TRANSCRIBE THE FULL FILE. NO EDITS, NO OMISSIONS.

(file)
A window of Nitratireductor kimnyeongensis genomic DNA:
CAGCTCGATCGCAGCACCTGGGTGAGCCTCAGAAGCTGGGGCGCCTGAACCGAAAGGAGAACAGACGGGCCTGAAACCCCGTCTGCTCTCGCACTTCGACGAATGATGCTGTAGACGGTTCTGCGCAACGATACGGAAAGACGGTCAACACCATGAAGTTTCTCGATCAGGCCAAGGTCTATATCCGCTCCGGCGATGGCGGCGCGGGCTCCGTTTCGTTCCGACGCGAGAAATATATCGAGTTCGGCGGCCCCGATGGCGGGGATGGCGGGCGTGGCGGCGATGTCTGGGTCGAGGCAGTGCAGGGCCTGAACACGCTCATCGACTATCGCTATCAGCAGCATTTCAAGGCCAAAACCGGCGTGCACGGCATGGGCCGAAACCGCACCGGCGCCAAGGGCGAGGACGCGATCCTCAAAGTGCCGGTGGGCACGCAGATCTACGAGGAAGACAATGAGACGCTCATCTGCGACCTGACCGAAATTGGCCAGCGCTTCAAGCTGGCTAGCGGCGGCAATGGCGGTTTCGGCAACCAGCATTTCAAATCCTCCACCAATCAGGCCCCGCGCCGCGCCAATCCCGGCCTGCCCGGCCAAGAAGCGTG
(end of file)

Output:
A window of Nitratireductor kimnyeongensis genomic DNA:
CAGCTCGATCGCAGCACCTGGGTGAGCCTCAGAAGCTGGGGCGCCTGAACCGAAAGGAGAACAGACGGGCCTGAAACCCCGTCTGCTCTCGCACTTCGACGAATGATGCTGTAGACGGTTCTGCGCAACGATACGGAAAGACGGTCAACACCATGAAGTTTCTCGATCAGGCCAAGGTCTATATCCGCTCCGGCGATGGCGGCGCGGGCTCCGTTTCGTTCCGACGCGAGAAATATATCGAGTTCGGCGGCCCCGATGGCGGGGATGGCGGGCGTGGCGGCGATGTCTGGGTCGAGGCAGTGCAGGGCCTGAACACGCTCATCGACTATCGCTATCAGCAGCATTTCAAGGCCAAAACCGGCGTGCACGGCATGGGCCGAAACCGCACCGGCGCCAAGGGCGAGGACGCGATCCTCAAAGTGCCGGTGGGCACGCAGATCTACGAGGAAGACAATGAGACGCTCATCTGCGACCTGACCGAAATTGGCCAGCGCTTCAAGCTGGCTAGCGGCGGCAATGGCGGTTTCGGCAACCAGCATTTCAAATCCTCCACCAATCAGGCCCCGCGCCGCGCCAATCCCGGCCTGCCCGGCCAAGAAGCGTG